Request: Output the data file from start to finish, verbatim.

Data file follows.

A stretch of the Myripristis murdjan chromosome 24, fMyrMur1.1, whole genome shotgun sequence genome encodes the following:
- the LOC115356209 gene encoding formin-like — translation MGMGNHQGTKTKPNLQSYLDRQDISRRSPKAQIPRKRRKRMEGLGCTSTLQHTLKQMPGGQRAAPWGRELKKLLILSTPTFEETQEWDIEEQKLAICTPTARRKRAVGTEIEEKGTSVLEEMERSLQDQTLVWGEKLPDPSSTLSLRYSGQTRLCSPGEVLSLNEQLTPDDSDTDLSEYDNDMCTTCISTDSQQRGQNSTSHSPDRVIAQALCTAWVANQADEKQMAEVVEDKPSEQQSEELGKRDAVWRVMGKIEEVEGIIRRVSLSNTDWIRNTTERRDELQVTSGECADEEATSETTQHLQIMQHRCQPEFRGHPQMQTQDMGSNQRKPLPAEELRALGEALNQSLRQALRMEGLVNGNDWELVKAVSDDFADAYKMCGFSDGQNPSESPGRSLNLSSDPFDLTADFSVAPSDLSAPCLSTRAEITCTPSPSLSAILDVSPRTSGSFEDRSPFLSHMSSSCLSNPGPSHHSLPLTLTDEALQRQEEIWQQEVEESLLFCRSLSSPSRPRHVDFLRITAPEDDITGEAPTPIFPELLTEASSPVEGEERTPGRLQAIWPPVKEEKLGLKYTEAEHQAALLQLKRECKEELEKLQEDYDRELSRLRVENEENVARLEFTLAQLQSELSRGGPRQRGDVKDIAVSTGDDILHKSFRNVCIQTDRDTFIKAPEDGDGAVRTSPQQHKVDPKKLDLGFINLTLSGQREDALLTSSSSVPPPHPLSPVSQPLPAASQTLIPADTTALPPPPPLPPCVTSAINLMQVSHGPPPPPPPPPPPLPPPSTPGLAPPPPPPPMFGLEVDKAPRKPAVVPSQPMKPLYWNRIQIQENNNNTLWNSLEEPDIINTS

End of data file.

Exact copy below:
A stretch of the Myripristis murdjan chromosome 24, fMyrMur1.1, whole genome shotgun sequence genome encodes the following:
- the LOC115356209 gene encoding formin-like — translation MGMGNHQGTKTKPNLQSYLDRQDISRRSPKAQIPRKRRKRMEGLGCTSTLQHTLKQMPGGQRAAPWGRELKKLLILSTPTFEETQEWDIEEQKLAICTPTARRKRAVGTEIEEKGTSVLEEMERSLQDQTLVWGEKLPDPSSTLSLRYSGQTRLCSPGEVLSLNEQLTPDDSDTDLSEYDNDMCTTCISTDSQQRGQNSTSHSPDRVIAQALCTAWVANQADEKQMAEVVEDKPSEQQSEELGKRDAVWRVMGKIEEVEGIIRRVSLSNTDWIRNTTERRDELQVTSGECADEEATSETTQHLQIMQHRCQPEFRGHPQMQTQDMGSNQRKPLPAEELRALGEALNQSLRQALRMEGLVNGNDWELVKAVSDDFADAYKMCGFSDGQNPSESPGRSLNLSSDPFDLTADFSVAPSDLSAPCLSTRAEITCTPSPSLSAILDVSPRTSGSFEDRSPFLSHMSSSCLSNPGPSHHSLPLTLTDEALQRQEEIWQQEVEESLLFCRSLSSPSRPRHVDFLRITAPEDDITGEAPTPIFPELLTEASSPVEGEERTPGRLQAIWPPVKEEKLGLKYTEAEHQAALLQLKRECKEELEKLQEDYDRELSRLRVENEENVARLEFTLAQLQSELSRGGPRQRGDVKDIAVSTGDDILHKSFRNVCIQTDRDTFIKAPEDGDGAVRTSPQQHKVDPKKLDLGFINLTLSGQREDALLTSSSSVPPPHPLSPVSQPLPAASQTLIPADTTALPPPPPLPPCVTSAINLMQVSHGPPPPPPPPPPPLPPPSTPGLAPPPPPPPMFGLEVDKAPRKPAVVPSQPMKPLYWNRIQIQENNNNTLWNSLEEPDIINTS